Pickeral: Back On The Sideline For "Coach" T-Rich

Pickeral: Back On The Sideline For "Coach" T-Rich

by Robbi Pickeral, GoHeels.com

CHAPEL HILL -- In 2005, Tommy Richardson was the Tar Heel who received the signals -- the guy who interpreted rapid-fire hand gestures from sideline coaches and shared the play calls with his defensive teammates before the next snap.

The energetic linebacker never thought, eight years later, he'd be part of that process for North Carolina again - this time, wearing a headset instead of a helmet, jumping around the sidelines instead of the field, and initiating the signals instead of receiving them.

"I've wanted to be a coach ever since I was a middle school player,'' said Richardson, now a 29-year-old first-year graduate assistant for UNC. "I just never thought I'd be back here, trying to take that step. ... And I feel humbled by the opportunity."

Coach "T-Rich" - who played for the Tar Heels from 2002-05 - is not your prototypical college GA (if there is such a thing). He already has a graduate degree and has taken several online classes toward his Ph.D. He was turned down for this job once already, a few years back. And he was an established teacher and athletics director at his high school alma mater, North Miami Beach, when he got the call to interview with head coach Larry Fedora.

 "A lot of people asked, 'Hey, you are an AD, you've got your graduate degree, why would you go back to be a GA?' And that's something I had to ponder, myself,'' Richardson said. "... But when I think about my purpose, I know I would love to be a college coach, or an NFL coach, and really use that platform to mentor young men."

That's because looking back, he says he could have used a better mentor, himself, during his peewee playing days, when some of his youth coaches were more apt to yell than teach. And then again during his early playing seasons a UNC, when he twice declined to switch positions and often clashed with coaches, earning a suspension at one point after exchanging harsh words with an assistant.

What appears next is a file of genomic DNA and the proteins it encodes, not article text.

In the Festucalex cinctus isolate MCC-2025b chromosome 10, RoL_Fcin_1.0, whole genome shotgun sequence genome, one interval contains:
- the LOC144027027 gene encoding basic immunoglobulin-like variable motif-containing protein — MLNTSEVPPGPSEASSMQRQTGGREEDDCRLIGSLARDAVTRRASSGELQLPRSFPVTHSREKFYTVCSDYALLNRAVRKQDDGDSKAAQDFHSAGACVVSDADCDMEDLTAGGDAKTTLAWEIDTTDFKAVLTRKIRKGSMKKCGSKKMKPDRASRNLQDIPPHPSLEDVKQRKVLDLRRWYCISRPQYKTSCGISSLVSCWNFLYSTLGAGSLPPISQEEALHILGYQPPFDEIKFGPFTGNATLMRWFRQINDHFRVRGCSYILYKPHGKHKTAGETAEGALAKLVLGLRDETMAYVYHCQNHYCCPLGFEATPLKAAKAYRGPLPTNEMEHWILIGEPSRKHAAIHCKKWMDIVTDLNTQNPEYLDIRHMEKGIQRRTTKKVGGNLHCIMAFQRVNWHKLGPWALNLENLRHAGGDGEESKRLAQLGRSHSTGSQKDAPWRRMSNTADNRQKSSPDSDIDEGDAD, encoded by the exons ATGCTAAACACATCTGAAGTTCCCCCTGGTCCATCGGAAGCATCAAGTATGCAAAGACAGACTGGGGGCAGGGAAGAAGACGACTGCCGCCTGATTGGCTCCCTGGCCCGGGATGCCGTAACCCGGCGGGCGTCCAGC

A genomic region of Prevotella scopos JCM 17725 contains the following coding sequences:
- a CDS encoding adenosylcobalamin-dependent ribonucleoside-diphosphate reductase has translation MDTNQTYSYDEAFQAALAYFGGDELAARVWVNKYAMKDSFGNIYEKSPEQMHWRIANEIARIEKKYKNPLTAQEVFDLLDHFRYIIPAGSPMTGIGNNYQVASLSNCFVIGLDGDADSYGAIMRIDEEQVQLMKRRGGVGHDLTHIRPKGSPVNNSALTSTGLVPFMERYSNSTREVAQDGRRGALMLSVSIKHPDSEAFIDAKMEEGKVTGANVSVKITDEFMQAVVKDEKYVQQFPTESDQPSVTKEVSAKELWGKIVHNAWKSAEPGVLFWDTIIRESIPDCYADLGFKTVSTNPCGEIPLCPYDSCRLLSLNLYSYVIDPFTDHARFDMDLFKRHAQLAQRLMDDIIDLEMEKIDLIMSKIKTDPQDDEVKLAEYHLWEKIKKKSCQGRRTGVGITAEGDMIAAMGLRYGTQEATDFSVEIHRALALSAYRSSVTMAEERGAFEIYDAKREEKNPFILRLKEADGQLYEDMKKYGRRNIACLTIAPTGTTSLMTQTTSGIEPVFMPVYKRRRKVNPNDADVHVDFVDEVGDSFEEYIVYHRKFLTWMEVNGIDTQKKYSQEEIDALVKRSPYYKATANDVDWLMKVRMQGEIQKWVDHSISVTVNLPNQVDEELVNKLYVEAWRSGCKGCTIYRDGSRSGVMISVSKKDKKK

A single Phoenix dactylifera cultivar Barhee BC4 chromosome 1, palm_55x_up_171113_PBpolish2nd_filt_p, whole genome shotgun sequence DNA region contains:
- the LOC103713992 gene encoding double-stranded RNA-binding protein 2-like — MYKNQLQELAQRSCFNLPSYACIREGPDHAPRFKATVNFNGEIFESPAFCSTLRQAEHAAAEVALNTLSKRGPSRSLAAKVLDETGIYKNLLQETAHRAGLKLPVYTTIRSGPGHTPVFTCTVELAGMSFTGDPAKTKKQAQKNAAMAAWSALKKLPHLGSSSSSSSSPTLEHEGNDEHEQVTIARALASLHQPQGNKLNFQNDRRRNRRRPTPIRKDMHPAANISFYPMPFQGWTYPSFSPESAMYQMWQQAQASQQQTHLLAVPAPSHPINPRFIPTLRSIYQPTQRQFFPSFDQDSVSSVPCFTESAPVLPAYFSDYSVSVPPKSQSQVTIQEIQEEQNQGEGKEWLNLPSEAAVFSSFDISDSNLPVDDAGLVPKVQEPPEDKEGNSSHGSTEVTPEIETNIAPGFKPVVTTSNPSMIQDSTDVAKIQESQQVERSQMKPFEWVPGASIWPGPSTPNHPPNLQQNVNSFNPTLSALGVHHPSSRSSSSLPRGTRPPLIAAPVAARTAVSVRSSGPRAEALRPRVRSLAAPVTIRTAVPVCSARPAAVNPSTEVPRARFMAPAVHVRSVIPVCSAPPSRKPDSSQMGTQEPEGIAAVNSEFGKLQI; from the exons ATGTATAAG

He admits he "wasn't a very good guy" during his first couple of years in Chapel Hill, but those experiences make him a better one now.

"Having the chance to persevere, to have people take me under their wing, it showed me that you can grow from adversity,'' said Richardson, who turned things around by his senior season, when he made 91 tackles, earned honorable mention All-ACC kudos and was named the team's defensive MVP. "I'm an example of that ... and hopefully, the players [here] can learn from that."

To that end, he works with UNC's bandits as a big brother as much as a coach, trying to steer them toward good decisions off the field while trying to mold solid technique and aggressive tackles on it.

Richardson instructs, junior Darius Lipford said, but he also befriends.

"Having a [former] player from here, experienced with this area, closer to our age, he knows a lot of ways to portray things to us,"  Lipford said. "He knows we have to bring a lot of energy to the position, and he just helps us work on the details. ... He's had this experience; he knows what we're going through, and what it takes to make it through when times get a little bit rougher."

As a GA, Richardson can work up to two years at UNC while taking classes. Duties normally include film breakdowns, player studies, data entry - and in his case, listening for calls on game day from co-defensive coordinator Ron West (who watches from the coaches box), and signaling those plays to the players on the field.

Last Saturday, his first game at Kenan Stadium since he made a game-sealing interception with less than two minutes left to beat Duke in 2005, Richardson said he was more excited than nervous to get to that sideline.

Perhaps instinctively harkening back to old familiar times, he missed the coaches' cue to precede the players onto the field - and found himself hustling behind the Tar Heels, through the tunnel and smoke and old familiar cheers.

It was an awesome feeling, he said, like coming home again.

And he was.

"I feel really fortunate to be on the sideline - able to relay the signals from Coach West to the guys, and also be able to help tackle any problems right away," he said. "But I also feel fortunate to be back on this sideline, at this school."

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